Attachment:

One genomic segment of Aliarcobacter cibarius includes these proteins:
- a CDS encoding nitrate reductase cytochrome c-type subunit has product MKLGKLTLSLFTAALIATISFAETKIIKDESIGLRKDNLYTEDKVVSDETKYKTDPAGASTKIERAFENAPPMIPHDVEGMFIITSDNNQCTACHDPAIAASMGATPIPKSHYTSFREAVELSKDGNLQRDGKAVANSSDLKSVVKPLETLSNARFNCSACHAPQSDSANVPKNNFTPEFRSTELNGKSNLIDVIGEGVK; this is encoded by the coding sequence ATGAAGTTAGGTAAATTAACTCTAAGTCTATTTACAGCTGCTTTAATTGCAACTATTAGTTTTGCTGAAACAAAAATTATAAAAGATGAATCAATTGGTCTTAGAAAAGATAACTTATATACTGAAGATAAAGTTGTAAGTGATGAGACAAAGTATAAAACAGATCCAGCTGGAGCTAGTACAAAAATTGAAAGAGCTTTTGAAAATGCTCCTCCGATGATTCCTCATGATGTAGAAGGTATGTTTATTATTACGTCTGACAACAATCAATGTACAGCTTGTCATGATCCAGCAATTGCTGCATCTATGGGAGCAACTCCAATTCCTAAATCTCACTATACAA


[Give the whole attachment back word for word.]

One genomic segment of Aliarcobacter cibarius includes these proteins:
- a CDS encoding nitrate reductase cytochrome c-type subunit has product MKLGKLTLSLFTAALIATISFAETKIIKDESIGLRKDNLYTEDKVVSDETKYKTDPAGASTKIERAFENAPPMIPHDVEGMFIITSDNNQCTACHDPAIAASMGATPIPKSHYTSFREAVELSKDGNLQRDGKAVANSSDLKSVVKPLETLSNARFNCSACHAPQSDSANVPKNNFTPEFRSTELNGKSNLIDVIGEGVK; this is encoded by the coding sequence ATGAAGTTAGGTAAATTAACTCTAAGTCTATTTACAGCTGCTTTAATTGCAACTATTAGTTTTGCTGAAACAAAAATTATAAAAGATGAATCAATTGGTCTTAGAAAAGATAACTTATATACTGAAGATAAAGTTGTAAGTGATGAGACAAAGTATAAAACAGATCCAGCTGGAGCTAGTACAAAAATTGAAAGAGCTTTTGAAAATGCTCCTCCGATGATTCCTCATGATGTAGAAGGTATGTTTATTATTACGTCTGACAACAATCAATGTACAGCTTGTCATGATCCAGCAATTGCTGCATCTATGGGAGCAACTCCAATTCCTAAATCTCACTATACAA